Bankruptcy A Possibility for Atlantic City After Christie Veto
Atlantic City could be out of cash by April.
That’s according to Mayor Don Guardian, who said estimates have the city running out of money in just a few months if state aid doesn’t come. “Bankruptcy is now back on the table,” Guardian said in a release. “If the state is not able to come up with the funding we need within the next few weeks, we will have no choice but to declare bankruptcy.”
Until yesterday, Atlantic City thought it was getting that funding: New Jersey Gov. Chris Christie didn’t sign a bill that would plug $33.5 million in a state budget gap. It is essentially a veto.
It gets worse: In November, Chris Christie vetoed a similar bill, telling lawmakers he wanted the state to have more control over the funds going to Atlantic City. Lawmakers acquiesced, passing a new bill in line with what Christie requested. He let it sit until the bill died yesterday at noon.
Guardian, a Republican like Christie, released a statement blasting the decision.
“Governor Chris Christie and State Senate President Steve Sweeney initially reached out to Atlantic City last year and told us of their plans to draft a PILOT bill that would greatly aid our financial recovery,” Guardian said in the statement. “It wasn’t a perfect bill, but it was a bill that everyone could agree on. The bill was discussed, debated, and deliberated about endlessly. Then there was radio silence. We needed a decision and anticipated an answer on this crucial bill many, many months ago. All of us worked hard on the passage of this bill for over 18 months. So much time was wasted. And today, we finally have received that answer from the Governor.
“I must say, we are tremendously frustrated by the veto of this crucial bill because of all the hard work and effort that went into crafting this bill, for all the consensus building in the New Jersey Legislature that has gone for naught, and for all the cooperation locally that is now cancelled. It is certainly disappointing.”
Asked what he'd tell nation about Christie if given 3 minutes to do so, Sweeney says it would be that he's abandoned New Jersey.
— Michael Symons (@MichaelSymons_) January 19, 2016
The veto increases the chances of a state takeover of Atlantic City, which State Sen. President Stephen Sweeney called for earlier this week. It would be the fourth such state intervention of the beleaguered shore town since 2010, per the Inquirer. Lawmakers and residents of Atlantic City rallied against such a takeover earlier this week.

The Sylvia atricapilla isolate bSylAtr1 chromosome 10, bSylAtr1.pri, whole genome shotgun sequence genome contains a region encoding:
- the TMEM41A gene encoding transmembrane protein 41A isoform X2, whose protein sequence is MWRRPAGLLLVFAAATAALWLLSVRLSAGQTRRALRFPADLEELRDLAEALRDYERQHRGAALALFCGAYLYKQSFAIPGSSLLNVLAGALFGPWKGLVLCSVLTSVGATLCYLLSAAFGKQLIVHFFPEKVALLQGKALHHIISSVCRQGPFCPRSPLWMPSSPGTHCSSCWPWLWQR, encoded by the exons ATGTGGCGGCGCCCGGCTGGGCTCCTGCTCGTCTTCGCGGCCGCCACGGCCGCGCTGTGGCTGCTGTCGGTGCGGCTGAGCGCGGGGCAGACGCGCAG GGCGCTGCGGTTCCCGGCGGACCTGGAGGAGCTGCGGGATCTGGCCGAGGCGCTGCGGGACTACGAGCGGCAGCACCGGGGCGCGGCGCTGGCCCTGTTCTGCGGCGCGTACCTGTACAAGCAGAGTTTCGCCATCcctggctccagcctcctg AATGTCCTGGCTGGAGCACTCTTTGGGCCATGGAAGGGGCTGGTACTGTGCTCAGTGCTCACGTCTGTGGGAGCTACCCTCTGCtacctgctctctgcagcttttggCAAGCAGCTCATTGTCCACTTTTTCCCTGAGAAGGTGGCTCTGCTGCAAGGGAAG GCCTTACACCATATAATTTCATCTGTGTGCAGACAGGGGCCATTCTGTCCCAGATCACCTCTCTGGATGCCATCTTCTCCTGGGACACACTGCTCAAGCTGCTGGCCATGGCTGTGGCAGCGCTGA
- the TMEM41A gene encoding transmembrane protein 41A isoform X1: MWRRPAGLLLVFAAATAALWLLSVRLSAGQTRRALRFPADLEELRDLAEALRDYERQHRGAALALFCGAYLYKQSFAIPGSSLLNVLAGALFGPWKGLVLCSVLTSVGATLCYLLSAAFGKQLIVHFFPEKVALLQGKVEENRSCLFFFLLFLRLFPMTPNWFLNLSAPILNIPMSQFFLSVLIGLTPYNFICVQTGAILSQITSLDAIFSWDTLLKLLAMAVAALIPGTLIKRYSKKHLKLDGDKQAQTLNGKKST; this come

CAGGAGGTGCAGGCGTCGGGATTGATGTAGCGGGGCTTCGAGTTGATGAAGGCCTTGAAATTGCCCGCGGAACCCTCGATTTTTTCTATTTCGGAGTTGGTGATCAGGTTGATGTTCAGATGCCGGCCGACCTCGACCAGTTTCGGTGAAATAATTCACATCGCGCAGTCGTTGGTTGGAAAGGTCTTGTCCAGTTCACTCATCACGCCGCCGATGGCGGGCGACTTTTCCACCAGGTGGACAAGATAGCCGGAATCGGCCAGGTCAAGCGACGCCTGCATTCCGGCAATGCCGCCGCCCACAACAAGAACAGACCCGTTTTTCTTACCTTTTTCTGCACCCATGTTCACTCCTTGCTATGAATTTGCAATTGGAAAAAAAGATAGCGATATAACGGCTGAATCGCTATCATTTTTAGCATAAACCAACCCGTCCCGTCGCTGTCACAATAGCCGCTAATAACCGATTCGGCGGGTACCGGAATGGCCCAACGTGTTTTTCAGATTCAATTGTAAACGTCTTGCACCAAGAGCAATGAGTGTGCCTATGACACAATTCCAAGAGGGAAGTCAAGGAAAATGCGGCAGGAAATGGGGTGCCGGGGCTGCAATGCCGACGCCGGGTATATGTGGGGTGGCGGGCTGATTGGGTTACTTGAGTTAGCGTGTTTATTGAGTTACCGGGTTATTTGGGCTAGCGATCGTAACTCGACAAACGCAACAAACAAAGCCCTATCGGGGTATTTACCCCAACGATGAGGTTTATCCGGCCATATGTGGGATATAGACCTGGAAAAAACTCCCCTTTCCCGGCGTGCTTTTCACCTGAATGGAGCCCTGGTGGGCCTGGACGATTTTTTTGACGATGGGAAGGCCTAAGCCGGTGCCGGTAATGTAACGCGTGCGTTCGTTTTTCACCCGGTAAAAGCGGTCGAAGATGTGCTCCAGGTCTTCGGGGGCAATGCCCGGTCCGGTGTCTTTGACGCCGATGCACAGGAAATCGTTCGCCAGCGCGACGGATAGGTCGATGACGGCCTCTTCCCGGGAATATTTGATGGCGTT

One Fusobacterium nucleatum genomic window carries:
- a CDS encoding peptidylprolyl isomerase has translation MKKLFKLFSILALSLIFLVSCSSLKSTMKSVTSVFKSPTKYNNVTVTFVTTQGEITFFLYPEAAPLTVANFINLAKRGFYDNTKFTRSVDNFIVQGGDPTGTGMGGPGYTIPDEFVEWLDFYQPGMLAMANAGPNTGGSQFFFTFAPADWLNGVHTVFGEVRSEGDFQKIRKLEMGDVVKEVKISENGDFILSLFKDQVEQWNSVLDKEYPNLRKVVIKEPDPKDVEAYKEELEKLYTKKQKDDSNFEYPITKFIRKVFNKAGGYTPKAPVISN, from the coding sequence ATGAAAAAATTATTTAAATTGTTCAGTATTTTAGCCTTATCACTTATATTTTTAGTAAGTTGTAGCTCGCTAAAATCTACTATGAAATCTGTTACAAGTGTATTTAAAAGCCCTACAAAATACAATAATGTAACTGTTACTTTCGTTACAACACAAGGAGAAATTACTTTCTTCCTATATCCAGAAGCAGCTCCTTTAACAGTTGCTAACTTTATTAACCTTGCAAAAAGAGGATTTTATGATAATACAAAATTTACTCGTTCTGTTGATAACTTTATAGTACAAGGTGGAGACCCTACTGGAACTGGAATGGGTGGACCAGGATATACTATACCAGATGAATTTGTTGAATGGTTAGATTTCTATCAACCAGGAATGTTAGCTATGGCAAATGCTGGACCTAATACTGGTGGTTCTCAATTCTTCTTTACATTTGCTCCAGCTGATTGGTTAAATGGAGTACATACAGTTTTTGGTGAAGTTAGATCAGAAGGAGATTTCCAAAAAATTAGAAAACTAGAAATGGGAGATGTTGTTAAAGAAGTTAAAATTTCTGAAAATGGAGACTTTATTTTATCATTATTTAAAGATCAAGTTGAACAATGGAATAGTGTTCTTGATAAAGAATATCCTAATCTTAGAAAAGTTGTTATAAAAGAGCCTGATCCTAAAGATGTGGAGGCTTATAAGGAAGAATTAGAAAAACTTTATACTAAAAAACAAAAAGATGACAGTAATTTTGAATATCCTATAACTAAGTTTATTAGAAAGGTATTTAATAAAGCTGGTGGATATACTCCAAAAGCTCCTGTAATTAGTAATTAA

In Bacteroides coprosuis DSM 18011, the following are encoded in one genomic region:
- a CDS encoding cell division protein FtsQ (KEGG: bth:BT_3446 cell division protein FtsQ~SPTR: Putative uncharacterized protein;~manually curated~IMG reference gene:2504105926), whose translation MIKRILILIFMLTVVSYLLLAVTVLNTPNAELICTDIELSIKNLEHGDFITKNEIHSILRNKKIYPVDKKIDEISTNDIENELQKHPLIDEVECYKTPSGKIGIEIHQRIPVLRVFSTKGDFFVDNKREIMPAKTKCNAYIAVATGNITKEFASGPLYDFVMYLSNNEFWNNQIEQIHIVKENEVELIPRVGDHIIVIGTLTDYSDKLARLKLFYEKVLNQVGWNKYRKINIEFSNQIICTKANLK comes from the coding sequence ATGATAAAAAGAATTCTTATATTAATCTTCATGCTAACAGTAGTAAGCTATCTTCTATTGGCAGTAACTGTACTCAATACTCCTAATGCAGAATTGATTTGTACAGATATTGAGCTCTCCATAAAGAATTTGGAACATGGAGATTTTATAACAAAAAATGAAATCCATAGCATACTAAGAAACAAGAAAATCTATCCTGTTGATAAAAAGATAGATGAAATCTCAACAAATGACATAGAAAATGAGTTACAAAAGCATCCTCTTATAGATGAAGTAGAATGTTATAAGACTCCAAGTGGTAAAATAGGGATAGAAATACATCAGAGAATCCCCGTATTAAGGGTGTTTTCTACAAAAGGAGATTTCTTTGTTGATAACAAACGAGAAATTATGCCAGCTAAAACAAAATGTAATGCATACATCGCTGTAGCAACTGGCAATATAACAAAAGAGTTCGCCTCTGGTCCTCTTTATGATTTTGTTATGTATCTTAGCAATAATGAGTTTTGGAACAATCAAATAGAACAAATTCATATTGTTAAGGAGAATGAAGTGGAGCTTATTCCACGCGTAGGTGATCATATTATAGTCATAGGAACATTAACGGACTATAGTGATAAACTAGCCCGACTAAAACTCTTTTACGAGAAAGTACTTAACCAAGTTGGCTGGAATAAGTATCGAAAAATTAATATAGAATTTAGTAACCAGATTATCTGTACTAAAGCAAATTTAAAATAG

“The fact is these bills would be good for Atlantic City so these vetoes are disappointing, but there is no time for politics — we must act and we must act fast,” Sweeney said in a release. “These vetoes reinforce the pressing need for Atlantic City to get its finances in order and to get it done as soon as possible. The best way to get that done is to have the state assume management of the city’s finances. Atlantic City’s financial crisis is real, it is severe and it is immediate. … We cannot afford to let Atlantic City go bankrupt. The best way out is for the State of New Jersey to take control of Atlantic City’s finances and the best way to do it is to act quickly. The sooner the state steps in, the sooner it can get the job done and get out.”
Guardian vowed to do whatever he could to prevent the state takeover. “The City of Atlantic City is now fighting four major battles simultaneously,” Guardian said in his release. “We are fighting a State takeover, a foolish North Jersey casino gaming agenda, an inequality of state funding, and an unprecedented drop in casino ratables because of the over-saturation of casino gaming market in the Northeast.
“Let me repeat that statement: we will not tolerate the stripping of our God-given civil rights and right to self-governance. Atlantic City has worked too hard and has come too far to let that happen. This above all, will be our priority.” Guardian also wrote a scathing opinion piece in The Press of Atlantic City today.
Also yesterday, Christie didn’t sign a bill that would raise New Jersey’s smoking age to 21, which means it remains at 19.
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